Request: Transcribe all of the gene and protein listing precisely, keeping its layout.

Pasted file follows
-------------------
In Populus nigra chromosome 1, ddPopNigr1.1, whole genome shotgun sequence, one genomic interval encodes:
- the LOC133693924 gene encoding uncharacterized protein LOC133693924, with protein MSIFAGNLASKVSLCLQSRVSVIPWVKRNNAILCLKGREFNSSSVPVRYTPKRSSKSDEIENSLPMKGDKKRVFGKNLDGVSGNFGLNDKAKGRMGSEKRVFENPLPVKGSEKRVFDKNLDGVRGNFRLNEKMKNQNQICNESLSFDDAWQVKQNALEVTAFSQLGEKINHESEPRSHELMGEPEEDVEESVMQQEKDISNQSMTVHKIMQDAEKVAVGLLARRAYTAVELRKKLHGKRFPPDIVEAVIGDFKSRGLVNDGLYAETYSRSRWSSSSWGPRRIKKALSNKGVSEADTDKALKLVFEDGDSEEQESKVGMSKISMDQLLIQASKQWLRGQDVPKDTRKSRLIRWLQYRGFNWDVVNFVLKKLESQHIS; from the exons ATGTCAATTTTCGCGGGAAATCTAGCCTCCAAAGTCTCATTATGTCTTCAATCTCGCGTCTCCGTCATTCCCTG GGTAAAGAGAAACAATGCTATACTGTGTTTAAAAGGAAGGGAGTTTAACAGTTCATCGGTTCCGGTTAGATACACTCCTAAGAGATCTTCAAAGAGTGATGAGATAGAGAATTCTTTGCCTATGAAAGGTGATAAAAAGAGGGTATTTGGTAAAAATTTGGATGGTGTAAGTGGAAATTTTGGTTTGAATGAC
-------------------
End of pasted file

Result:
In Populus nigra chromosome 1, ddPopNigr1.1, whole genome shotgun sequence, one genomic interval encodes:
- the LOC133693924 gene encoding uncharacterized protein LOC133693924, with protein MSIFAGNLASKVSLCLQSRVSVIPWVKRNNAILCLKGREFNSSSVPVRYTPKRSSKSDEIENSLPMKGDKKRVFGKNLDGVSGNFGLNDKAKGRMGSEKRVFENPLPVKGSEKRVFDKNLDGVRGNFRLNEKMKNQNQICNESLSFDDAWQVKQNALEVTAFSQLGEKINHESEPRSHELMGEPEEDVEESVMQQEKDISNQSMTVHKIMQDAEKVAVGLLARRAYTAVELRKKLHGKRFPPDIVEAVIGDFKSRGLVNDGLYAETYSRSRWSSSSWGPRRIKKALSNKGVSEADTDKALKLVFEDGDSEEQESKVGMSKISMDQLLIQASKQWLRGQDVPKDTRKSRLIRWLQYRGFNWDVVNFVLKKLESQHIS; from the exons ATGTCAATTTTCGCGGGAAATCTAGCCTCCAAAGTCTCATTATGTCTTCAATCTCGCGTCTCCGTCATTCCCTG GGTAAAGAGAAACAATGCTATACTGTGTTTAAAAGGAAGGGAGTTTAACAGTTCATCGGTTCCGGTTAGATACACTCCTAAGAGATCTTCAAAGAGTGATGAGATAGAGAATTCTTTGCCTATGAAAGGTGATAAAAAGAGGGTATTTGGTAAAAATTTGGATGGTGTAAGTGGAAATTTTGGTTTGAATGAC